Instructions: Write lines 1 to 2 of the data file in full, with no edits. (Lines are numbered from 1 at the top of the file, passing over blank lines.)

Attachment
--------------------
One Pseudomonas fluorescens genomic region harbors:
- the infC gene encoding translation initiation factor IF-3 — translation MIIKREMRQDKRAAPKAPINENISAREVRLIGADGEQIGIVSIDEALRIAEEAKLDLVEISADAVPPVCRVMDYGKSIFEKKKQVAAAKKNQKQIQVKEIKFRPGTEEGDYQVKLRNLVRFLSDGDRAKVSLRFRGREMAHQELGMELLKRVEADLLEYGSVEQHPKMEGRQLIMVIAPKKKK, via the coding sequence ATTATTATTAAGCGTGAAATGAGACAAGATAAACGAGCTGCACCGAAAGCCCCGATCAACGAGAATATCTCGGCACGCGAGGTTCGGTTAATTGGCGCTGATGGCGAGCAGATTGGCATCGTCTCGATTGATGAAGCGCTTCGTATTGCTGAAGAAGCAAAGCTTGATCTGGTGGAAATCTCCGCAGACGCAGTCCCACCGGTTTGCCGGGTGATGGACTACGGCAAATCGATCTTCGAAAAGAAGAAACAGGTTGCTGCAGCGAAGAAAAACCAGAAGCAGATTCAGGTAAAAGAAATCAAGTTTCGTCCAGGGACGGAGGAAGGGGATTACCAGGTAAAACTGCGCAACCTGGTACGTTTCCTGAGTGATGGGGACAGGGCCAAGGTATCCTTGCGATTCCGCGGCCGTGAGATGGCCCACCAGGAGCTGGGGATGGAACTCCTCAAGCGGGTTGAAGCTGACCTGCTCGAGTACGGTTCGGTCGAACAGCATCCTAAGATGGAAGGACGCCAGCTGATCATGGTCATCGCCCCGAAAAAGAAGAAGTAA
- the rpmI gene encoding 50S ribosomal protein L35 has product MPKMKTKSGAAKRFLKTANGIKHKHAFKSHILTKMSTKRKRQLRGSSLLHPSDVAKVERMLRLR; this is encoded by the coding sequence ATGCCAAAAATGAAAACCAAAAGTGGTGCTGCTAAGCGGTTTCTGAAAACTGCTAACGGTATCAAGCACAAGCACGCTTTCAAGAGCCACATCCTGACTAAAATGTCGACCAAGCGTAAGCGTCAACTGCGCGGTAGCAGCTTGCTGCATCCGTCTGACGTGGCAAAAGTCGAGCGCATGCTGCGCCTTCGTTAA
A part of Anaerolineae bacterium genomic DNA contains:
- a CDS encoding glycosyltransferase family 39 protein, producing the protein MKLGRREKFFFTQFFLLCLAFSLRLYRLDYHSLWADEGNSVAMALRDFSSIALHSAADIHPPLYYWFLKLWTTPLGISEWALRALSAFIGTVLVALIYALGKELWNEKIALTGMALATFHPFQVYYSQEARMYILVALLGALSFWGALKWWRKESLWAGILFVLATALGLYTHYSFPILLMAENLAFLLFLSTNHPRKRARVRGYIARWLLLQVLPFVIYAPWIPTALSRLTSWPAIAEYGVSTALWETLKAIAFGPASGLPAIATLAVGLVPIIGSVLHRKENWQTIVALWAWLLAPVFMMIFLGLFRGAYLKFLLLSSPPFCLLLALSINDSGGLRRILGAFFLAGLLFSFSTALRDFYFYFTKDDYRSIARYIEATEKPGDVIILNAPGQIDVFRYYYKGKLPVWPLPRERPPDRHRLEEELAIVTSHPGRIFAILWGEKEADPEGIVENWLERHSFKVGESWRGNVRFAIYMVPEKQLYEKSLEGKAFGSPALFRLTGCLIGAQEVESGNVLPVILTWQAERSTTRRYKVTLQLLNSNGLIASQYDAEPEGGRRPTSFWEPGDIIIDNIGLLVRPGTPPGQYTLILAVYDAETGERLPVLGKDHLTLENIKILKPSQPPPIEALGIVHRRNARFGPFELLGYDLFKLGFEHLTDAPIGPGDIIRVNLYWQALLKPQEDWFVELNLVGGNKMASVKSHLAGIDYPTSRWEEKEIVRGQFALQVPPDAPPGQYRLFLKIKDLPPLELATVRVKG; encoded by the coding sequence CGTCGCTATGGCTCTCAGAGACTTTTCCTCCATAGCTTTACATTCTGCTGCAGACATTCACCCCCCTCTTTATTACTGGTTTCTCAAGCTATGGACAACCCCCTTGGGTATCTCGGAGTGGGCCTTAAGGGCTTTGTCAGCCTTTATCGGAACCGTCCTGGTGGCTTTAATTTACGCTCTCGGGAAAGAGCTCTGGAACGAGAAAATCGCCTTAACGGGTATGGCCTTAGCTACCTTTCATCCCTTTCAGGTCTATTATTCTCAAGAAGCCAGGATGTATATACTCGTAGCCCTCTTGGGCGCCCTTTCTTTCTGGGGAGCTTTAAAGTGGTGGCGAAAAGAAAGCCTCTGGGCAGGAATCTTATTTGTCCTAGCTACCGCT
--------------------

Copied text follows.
One Pseudomonas fluorescens genomic region harbors:
- the infC gene encoding translation initiation factor IF-3 — translation MIIKREMRQDKRAAPKAPINENISAREVRLIGADGEQIGIVSIDEALRIAEEAKLDLVEISADAVPPVCRVMDYGKSIFEKKKQVAAAKKNQKQIQVKEIKFRPGTEEGDYQVKLRNLVRFLSDGDRAKVSLRFRGREMAHQELGMELLKRVEADLLEYGSVEQHPKMEGRQLIMVIAPKKKK, via the coding sequence ATTATTATTAAGCGTGAAATGAGACAAGATAAACGAGCTGCACCGAAAGCCCCGATCAACGAGAATATCTCGGCACGCGAGGTTCGGTTAATTGGCGCTGATGGCGAGCAGATTGGCATCGTCTCGATTGATGAAGCGCTTCGTATTGCTGAAGAAGCAAAGCTTGATCTGGTGGAAATCTCCGCAGACGCAGTCCCACCGGTTTGCCGGGTGATGGACTACGGCAAATCGATCTTCGAAAAGAAGAAACAGGTTGCTGCAGCGAAGAAAAACCAGAAGCAGATTCAGGTAAAAGAAATCAAGTTTCGTCCAGGGACGGAGGAAGGGGATTACCAGGTAAAACTGCGCAACCTGGTACGTTTCCTGAGTGATGGGGACAGGGCCAAGGTATCCTTGCGATTCCGCGGCCGTGAGATGGCCCACCAGGAGCTGGGGATGGAACTCCTCAAGCGGGTTGAAGCTGACCTGCTCGAGTACGGTTCGGTCGAACAGCATCCTAAGATGGAAGGACGCCAGCTGATCATGGTCATCGCCCCGAAAAAGAAGAAGTAA